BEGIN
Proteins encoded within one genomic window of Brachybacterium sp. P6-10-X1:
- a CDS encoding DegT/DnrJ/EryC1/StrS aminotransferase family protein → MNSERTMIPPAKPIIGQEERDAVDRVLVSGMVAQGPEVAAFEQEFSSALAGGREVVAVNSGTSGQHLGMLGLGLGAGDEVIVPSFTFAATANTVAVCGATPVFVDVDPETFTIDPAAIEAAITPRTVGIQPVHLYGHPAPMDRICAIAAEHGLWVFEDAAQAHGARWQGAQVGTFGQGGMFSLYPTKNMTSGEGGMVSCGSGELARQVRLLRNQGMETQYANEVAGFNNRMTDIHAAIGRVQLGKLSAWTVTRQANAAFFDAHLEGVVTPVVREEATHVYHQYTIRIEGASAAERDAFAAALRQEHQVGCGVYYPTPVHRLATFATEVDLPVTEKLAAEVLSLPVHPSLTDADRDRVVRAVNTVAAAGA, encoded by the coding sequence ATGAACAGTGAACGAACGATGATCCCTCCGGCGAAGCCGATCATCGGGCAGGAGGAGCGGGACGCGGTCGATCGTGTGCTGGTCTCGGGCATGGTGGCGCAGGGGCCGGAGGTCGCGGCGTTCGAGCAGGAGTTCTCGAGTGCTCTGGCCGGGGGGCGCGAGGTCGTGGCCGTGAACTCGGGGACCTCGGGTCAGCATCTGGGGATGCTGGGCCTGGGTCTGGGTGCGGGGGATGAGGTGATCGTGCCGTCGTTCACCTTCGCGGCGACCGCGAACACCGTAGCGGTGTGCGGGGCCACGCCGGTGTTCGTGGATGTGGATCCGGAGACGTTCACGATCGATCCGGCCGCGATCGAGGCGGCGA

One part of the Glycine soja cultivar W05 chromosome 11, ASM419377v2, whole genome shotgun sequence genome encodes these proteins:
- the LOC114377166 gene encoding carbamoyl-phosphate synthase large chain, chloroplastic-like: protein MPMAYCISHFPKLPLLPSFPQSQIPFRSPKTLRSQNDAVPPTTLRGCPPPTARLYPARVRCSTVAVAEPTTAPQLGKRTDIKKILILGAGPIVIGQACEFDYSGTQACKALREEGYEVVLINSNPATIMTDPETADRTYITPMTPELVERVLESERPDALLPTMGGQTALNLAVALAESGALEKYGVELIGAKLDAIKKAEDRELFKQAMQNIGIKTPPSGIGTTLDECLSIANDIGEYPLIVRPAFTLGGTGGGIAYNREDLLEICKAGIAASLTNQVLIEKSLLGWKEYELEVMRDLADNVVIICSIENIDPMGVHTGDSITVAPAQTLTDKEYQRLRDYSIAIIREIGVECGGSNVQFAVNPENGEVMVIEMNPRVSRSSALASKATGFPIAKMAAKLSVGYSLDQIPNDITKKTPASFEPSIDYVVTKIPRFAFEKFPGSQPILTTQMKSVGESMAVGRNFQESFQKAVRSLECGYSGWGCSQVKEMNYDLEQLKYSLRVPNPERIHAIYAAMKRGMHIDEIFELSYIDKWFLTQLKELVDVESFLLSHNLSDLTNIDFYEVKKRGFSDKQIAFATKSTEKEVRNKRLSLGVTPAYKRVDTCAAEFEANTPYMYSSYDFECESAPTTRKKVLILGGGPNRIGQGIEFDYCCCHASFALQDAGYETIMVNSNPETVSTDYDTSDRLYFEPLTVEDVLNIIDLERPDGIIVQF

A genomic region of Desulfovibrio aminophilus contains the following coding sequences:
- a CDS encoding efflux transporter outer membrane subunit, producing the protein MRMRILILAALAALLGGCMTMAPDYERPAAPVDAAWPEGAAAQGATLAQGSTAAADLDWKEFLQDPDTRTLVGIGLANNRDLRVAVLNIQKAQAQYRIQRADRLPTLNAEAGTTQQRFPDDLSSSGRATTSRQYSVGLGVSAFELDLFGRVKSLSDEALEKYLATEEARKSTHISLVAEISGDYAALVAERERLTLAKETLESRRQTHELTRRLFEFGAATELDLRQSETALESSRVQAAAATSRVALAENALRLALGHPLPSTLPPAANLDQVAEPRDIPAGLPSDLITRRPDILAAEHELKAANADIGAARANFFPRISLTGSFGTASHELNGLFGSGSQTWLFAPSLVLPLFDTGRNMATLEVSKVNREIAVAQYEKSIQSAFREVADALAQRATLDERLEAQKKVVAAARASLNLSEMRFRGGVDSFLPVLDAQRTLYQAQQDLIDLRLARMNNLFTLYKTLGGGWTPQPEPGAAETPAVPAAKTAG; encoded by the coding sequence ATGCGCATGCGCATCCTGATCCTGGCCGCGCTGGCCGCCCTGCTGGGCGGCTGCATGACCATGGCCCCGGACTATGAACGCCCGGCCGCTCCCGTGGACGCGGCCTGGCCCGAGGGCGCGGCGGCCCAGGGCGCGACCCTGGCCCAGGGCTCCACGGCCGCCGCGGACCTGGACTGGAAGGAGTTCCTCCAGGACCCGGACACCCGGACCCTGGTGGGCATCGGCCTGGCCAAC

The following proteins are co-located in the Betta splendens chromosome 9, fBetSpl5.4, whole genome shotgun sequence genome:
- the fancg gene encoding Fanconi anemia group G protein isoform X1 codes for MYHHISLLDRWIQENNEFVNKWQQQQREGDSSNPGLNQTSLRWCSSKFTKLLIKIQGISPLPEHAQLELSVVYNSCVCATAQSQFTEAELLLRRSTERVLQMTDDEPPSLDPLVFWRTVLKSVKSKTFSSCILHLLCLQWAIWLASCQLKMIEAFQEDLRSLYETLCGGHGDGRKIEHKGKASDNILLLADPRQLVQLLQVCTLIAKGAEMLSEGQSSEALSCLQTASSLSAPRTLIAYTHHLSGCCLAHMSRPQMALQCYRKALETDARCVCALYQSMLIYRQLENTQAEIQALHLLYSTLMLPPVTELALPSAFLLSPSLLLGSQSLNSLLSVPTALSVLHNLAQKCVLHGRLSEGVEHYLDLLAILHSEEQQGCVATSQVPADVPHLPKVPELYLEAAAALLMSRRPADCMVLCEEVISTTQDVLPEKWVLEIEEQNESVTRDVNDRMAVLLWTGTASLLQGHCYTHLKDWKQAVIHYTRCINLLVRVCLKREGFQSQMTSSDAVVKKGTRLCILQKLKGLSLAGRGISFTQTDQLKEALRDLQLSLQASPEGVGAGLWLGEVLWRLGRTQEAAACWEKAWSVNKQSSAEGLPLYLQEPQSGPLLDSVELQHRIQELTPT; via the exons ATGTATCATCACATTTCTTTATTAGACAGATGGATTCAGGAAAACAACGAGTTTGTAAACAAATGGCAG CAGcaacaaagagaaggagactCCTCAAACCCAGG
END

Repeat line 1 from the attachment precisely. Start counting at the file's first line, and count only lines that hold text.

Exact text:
Proteins encoded within one genomic window of Brachybacterium sp. P6-10-X1: